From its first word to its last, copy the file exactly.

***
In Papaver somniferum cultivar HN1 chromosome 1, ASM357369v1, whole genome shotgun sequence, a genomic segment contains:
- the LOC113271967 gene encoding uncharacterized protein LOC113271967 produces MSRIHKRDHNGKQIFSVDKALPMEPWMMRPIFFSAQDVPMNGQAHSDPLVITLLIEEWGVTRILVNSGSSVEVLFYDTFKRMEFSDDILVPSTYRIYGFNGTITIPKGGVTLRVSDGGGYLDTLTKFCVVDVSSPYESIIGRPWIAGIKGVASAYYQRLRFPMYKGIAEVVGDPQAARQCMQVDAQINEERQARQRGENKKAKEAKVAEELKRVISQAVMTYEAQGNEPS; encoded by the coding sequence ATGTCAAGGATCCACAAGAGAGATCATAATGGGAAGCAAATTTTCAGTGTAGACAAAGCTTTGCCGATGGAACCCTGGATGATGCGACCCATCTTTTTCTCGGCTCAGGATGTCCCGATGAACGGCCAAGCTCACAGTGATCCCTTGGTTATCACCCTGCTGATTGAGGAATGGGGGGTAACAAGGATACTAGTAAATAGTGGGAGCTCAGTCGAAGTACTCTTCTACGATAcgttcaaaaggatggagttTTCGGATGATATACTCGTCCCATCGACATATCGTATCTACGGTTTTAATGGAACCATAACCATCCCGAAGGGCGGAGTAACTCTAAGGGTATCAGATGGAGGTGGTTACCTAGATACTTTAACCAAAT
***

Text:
In Papaver somniferum cultivar HN1 chromosome 1, ASM357369v1, whole genome shotgun sequence, a genomic segment contains:
- the LOC113271967 gene encoding uncharacterized protein LOC113271967 produces MSRIHKRDHNGKQIFSVDKALPMEPWMMRPIFFSAQDVPMNGQAHSDPLVITLLIEEWGVTRILVNSGSSVEVLFYDTFKRMEFSDDILVPSTYRIYGFNGTITIPKGGVTLRVSDGGGYLDTLTKFCVVDVSSPYESIIGRPWIAGIKGVASAYYQRLRFPMYKGIAEVVGDPQAARQCMQVDAQINEERQARQRGENKKAKEAKVAEELKRVISQAVMTYEAQGNEPS; encoded by the coding sequence ATGTCAAGGATCCACAAGAGAGATCATAATGGGAAGCAAATTTTCAGTGTAGACAAAGCTTTGCCGATGGAACCCTGGATGATGCGACCCATCTTTTTCTCGGCTCAGGATGTCCCGATGAACGGCCAAGCTCACAGTGATCCCTTGGTTATCACCCTGCTGATTGAGGAATGGGGGGTAACAAGGATACTAGTAAATAGTGGGAGCTCAGTCGAAGTACTCTTCTACGATAcgttcaaaaggatggagttTTCGGATGATATACTCGTCCCATCGACATATCGTATCTACGGTTTTAATGGAACCATAACCATCCCGAAGGGCGGAGTAACTCTAAGGGTATCAGATGGAGGTGGTTACCTAGATACTTTAACCAAAT